‘All things depend of nurture and education’

whereas to our scholler, a cabinet, a gardin, the table, the bed, a solitarines, a companie, morning and evening, and all houres shall be alike unto him, all places shall be a studie for him … (Essais I.26, ‘Of the education of children’, trans. Florio)

Michel de Montaigne was born in 1533 in the Périgord region of France. His father Pierre Eyquem was a former soldier turned municipal official, and mayor of Bordeaux, 1554–1556. His mother, Antoinette de Louppes, was descended from converted Spanish Jews. His early childhood was spent in the family château in the village of Montaigne. As an educational experiment, his father employed a German tutor to speak only Latin to his son. When Montaigne was six, he was sent to the prestigious Collège de Guyenne in Bordeaux and spent seven years being educated by the best tutors, some of the leading humanists of the day. Montaigne most likely went on to study law at the University of Toulouse.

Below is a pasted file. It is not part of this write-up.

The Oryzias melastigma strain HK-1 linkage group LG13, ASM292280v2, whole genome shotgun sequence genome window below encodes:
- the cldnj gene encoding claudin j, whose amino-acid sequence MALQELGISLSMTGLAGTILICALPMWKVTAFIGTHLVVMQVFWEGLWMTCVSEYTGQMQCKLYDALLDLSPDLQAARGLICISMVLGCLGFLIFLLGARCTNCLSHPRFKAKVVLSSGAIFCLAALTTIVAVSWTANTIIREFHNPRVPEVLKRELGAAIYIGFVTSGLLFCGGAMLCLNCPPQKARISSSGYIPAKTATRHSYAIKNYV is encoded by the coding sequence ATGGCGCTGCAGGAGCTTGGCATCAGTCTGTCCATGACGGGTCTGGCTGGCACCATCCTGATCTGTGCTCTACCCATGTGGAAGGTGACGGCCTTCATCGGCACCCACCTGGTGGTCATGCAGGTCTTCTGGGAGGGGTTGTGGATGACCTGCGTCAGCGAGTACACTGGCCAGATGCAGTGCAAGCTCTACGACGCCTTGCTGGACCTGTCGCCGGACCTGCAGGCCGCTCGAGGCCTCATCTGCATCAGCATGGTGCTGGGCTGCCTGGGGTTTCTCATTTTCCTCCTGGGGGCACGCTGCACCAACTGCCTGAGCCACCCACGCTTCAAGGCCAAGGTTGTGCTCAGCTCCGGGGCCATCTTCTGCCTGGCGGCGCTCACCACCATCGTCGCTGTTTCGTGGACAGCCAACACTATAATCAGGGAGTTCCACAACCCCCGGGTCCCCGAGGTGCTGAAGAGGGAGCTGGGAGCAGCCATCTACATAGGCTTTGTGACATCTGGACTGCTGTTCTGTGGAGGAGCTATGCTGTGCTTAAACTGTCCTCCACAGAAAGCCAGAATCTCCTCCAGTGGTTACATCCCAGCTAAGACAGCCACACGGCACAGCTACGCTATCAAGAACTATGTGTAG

One of the teachers at the Collège was Elie Vinet, later its principal. It was Vinet who persuaded one of his professors, Simon Millanges, to try his hand at printing—and it was Millanges who would print the first edition of Montaigne’s Essais in 1580.

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